Encyclopædia Britannica, Ninth Edition/George Ellis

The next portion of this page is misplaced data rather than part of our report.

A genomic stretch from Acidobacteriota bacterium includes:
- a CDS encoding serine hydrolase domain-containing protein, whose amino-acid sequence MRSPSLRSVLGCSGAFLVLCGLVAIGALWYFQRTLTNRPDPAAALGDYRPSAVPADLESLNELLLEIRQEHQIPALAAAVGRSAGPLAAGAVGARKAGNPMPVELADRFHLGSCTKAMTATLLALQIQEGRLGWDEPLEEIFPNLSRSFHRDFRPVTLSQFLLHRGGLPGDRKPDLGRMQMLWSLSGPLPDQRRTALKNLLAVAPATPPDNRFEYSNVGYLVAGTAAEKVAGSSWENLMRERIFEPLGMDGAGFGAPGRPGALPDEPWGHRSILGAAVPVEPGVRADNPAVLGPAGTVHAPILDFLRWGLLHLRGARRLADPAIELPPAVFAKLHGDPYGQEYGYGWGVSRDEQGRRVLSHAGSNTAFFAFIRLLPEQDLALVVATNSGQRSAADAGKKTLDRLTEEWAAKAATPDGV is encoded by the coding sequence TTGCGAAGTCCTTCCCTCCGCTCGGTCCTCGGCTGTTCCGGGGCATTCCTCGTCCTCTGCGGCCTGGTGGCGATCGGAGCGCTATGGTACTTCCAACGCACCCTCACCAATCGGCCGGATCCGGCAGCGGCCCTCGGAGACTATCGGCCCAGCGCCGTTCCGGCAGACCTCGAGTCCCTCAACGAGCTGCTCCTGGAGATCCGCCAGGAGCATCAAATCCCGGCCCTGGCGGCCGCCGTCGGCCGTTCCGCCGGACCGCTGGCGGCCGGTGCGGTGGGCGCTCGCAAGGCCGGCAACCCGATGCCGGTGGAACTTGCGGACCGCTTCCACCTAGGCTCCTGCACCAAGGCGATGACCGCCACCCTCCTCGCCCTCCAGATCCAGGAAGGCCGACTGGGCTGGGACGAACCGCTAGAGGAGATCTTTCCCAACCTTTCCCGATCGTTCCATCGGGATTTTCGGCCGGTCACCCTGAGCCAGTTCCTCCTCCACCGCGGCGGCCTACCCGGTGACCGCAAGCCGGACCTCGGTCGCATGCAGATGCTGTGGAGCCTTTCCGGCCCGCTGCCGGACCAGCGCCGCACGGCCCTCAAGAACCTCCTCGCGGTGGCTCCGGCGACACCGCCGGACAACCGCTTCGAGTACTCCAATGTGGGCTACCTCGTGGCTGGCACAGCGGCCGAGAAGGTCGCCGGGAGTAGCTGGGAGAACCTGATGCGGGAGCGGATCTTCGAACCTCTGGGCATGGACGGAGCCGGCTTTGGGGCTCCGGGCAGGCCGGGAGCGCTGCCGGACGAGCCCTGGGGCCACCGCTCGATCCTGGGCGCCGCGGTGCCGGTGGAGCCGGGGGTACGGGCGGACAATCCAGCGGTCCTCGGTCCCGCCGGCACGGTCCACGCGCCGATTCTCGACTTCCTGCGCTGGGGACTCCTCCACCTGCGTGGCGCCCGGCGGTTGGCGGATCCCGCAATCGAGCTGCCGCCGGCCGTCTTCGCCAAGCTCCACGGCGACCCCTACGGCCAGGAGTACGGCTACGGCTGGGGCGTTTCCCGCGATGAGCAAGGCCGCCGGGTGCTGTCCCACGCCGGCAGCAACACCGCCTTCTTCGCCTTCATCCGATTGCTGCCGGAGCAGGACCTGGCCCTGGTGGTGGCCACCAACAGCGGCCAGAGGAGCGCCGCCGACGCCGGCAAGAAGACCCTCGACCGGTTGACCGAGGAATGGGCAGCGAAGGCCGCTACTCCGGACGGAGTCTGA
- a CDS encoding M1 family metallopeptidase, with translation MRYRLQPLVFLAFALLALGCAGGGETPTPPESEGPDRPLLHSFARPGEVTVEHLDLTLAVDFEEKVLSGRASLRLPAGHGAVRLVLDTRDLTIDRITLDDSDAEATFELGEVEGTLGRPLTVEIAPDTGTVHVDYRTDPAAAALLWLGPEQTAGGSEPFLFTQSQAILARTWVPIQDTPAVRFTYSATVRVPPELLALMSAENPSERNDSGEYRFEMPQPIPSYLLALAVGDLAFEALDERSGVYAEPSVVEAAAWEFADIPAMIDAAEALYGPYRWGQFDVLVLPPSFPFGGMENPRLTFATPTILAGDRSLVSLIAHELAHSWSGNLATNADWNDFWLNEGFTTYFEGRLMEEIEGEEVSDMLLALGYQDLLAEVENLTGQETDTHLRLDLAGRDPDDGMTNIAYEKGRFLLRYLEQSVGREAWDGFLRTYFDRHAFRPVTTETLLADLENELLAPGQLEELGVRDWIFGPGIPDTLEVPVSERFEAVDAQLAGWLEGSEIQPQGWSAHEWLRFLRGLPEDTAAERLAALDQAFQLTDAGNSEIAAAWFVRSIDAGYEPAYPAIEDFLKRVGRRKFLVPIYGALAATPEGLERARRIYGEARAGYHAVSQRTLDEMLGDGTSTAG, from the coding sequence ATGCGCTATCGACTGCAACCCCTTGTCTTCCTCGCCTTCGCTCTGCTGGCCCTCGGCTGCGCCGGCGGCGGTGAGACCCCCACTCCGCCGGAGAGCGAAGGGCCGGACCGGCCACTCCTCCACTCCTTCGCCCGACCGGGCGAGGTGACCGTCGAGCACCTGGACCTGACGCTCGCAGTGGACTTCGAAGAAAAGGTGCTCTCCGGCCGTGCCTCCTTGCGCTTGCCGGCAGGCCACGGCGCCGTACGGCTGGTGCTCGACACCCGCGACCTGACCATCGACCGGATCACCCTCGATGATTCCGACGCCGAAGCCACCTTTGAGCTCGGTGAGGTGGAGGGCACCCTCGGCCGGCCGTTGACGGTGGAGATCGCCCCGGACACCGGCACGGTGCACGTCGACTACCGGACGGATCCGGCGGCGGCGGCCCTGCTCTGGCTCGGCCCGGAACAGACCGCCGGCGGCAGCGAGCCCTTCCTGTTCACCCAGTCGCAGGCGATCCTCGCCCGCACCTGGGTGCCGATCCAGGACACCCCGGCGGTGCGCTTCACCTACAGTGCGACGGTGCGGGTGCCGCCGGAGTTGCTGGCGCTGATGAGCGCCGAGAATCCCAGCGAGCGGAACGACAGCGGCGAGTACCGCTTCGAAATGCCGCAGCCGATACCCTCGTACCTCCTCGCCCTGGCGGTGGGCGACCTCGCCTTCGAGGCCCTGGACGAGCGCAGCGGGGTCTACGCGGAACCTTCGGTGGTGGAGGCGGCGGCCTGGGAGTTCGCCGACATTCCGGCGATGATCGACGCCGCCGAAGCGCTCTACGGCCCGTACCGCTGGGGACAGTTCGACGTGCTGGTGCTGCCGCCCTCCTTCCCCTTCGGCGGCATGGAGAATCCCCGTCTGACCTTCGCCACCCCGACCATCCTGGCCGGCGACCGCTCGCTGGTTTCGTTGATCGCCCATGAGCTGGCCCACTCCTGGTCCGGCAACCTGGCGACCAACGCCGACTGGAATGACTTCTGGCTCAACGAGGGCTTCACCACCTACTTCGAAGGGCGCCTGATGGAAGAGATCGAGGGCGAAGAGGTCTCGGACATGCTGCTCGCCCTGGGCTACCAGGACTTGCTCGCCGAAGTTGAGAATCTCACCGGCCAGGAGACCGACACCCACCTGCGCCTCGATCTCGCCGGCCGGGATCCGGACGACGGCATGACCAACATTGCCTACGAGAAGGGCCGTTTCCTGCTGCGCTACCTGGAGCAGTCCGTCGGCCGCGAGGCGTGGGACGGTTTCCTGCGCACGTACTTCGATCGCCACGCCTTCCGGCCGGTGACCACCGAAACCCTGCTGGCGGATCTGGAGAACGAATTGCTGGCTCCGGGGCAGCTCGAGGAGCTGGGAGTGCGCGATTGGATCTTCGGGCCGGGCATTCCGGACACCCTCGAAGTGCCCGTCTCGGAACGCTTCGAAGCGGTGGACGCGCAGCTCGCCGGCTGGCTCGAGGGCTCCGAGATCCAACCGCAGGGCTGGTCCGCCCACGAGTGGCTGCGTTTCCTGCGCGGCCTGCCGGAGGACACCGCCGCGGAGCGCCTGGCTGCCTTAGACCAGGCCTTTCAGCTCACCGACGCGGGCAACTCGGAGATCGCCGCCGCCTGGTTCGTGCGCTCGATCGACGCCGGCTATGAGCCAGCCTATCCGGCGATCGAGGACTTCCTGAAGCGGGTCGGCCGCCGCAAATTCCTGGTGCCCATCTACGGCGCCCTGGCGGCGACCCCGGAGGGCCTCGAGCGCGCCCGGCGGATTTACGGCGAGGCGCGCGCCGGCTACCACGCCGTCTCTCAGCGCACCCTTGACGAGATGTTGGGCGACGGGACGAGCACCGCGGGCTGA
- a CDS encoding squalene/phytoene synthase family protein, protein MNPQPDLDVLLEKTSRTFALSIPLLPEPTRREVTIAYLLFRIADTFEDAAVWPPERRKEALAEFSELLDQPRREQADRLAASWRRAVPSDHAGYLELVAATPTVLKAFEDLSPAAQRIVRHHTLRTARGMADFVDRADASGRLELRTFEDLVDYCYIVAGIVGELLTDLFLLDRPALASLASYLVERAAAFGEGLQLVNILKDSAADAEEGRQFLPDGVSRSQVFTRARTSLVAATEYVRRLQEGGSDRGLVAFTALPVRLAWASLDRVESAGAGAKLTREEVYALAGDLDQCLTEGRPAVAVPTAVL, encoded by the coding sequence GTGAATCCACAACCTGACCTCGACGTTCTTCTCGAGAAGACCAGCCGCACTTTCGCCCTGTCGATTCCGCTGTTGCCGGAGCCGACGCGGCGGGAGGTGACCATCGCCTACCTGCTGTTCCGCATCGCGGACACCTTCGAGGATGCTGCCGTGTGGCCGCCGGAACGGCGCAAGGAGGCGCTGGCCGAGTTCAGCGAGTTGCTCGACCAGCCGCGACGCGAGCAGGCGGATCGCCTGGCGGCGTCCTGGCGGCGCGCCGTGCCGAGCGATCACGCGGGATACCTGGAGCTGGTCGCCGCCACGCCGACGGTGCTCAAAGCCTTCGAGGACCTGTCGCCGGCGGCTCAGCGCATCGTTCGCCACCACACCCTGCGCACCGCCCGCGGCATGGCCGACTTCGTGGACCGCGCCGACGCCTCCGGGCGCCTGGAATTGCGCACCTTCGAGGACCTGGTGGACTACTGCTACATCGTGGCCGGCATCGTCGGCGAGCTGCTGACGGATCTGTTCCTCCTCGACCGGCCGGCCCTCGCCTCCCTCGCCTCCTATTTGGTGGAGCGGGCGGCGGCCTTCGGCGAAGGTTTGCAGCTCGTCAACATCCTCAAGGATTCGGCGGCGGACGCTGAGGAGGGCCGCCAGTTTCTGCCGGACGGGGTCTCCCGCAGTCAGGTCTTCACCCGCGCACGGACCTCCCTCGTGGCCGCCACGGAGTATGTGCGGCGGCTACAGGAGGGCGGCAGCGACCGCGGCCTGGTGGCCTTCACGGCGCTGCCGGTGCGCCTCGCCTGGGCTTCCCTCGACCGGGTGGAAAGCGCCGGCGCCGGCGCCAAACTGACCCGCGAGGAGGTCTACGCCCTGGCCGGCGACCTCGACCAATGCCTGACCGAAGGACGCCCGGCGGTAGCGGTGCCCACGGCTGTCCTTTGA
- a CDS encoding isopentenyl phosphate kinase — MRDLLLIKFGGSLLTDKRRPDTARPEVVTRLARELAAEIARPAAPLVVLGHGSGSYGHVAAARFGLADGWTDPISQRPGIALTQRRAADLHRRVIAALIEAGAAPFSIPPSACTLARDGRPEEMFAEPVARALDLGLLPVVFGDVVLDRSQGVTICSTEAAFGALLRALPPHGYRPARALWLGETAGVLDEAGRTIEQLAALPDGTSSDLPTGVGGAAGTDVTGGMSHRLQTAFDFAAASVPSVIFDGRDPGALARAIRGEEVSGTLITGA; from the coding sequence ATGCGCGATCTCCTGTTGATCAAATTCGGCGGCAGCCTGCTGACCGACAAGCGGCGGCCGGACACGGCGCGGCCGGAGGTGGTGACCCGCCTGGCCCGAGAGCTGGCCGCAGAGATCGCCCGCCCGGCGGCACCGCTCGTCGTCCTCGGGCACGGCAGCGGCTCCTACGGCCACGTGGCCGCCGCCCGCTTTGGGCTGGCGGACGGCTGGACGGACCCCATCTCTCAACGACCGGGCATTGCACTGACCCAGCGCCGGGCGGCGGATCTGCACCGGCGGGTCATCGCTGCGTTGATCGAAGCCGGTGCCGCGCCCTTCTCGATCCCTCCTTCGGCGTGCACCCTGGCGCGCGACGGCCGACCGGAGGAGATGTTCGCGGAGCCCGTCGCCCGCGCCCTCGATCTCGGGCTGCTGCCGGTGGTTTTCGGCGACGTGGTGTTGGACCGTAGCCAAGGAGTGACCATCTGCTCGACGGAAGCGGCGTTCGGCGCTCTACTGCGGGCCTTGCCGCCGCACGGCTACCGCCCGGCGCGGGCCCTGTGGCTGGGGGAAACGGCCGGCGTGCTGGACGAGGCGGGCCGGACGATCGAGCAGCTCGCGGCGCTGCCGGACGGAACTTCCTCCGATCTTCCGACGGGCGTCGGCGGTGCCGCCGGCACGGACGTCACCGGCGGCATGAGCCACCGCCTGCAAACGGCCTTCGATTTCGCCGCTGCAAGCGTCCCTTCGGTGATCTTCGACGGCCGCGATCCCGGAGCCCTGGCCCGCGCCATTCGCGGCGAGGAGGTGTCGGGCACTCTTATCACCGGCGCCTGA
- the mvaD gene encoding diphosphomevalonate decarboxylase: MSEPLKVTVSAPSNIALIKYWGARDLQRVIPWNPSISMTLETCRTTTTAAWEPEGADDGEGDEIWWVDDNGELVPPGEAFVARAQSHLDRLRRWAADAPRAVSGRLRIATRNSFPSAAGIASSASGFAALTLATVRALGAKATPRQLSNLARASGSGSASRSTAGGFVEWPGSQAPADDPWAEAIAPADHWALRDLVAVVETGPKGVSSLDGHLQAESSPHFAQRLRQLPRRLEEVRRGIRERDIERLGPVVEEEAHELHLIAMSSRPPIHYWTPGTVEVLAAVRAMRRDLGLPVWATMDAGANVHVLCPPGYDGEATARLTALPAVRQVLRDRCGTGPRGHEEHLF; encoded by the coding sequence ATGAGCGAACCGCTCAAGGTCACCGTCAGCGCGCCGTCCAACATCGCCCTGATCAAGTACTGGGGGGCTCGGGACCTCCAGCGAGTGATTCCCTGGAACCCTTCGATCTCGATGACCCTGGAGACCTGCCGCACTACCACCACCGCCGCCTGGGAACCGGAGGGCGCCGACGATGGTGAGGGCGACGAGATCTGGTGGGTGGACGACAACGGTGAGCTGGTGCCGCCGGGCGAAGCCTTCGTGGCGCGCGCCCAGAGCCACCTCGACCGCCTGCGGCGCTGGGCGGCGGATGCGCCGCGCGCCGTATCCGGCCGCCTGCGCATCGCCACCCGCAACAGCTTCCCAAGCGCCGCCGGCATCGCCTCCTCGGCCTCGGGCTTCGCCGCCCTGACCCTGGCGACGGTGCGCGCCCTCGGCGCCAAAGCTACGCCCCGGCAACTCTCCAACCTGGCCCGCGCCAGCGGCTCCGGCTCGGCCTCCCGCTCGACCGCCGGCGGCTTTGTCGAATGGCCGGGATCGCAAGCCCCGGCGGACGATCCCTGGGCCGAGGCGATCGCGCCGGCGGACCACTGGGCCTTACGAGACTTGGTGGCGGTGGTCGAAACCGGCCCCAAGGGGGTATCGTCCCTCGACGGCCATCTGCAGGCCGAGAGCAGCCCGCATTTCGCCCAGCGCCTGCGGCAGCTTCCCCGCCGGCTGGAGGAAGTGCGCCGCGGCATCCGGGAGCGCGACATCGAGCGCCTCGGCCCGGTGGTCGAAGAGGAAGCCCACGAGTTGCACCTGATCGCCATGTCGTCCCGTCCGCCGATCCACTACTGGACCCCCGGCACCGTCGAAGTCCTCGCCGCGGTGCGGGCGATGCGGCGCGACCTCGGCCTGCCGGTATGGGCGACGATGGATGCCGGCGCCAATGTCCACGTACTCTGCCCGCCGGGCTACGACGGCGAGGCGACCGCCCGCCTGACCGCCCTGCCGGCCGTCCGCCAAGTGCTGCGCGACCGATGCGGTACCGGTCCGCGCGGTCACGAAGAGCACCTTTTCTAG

ELLIS, George (1745–1815), a miscellaneous writer distinguished for his services in promoting a knowledge of early English literature, was born in London in 1745. Educated at Westminster School and at Trinity College, Cambridge, he commenced his literary career as a contributor to the Rolliad and the Probationary Odes, political satires directed against Pitt's administration. He was afterwards, however, on friendly terms with Pitt, and in 1797 he accompanied Lord Malmesbury to Lille as secretary to the embassy. He found continued scope for his powers as a political caricaturist in the columns of the Anti-Jacobin, to which he was, next to Canning and Frere, perhaps the most brilliant contributor. For some years before the Anti-Jacobin was started Ellis had been working in the congenial ﬁeld of early English literature, in which he was one of the ﬁrst to awaken a new interest. The ﬁrst edition of his Specimens of the Early English Poets appeared in 1790–3 an enlarged edition in three volumes was published in 1801. This was followed by Specimens of Early English Romances in Metre (3 vols. 1805). Hallam speaks of his "good taste in selection;" and his skill as editor and interpreter were of much service to less learned readers than himself. Ellis was an intimate friend of Sir Walter Scott, who styled him "the ﬁrst converser I ever saw," and dedicated to him the ﬁfth canto of Marmion. He died on the 15th April 1815. The monument erected to his memory in the parish church of Gunning Hill, Berks, bears a ﬁne inscription from the pen of Canning.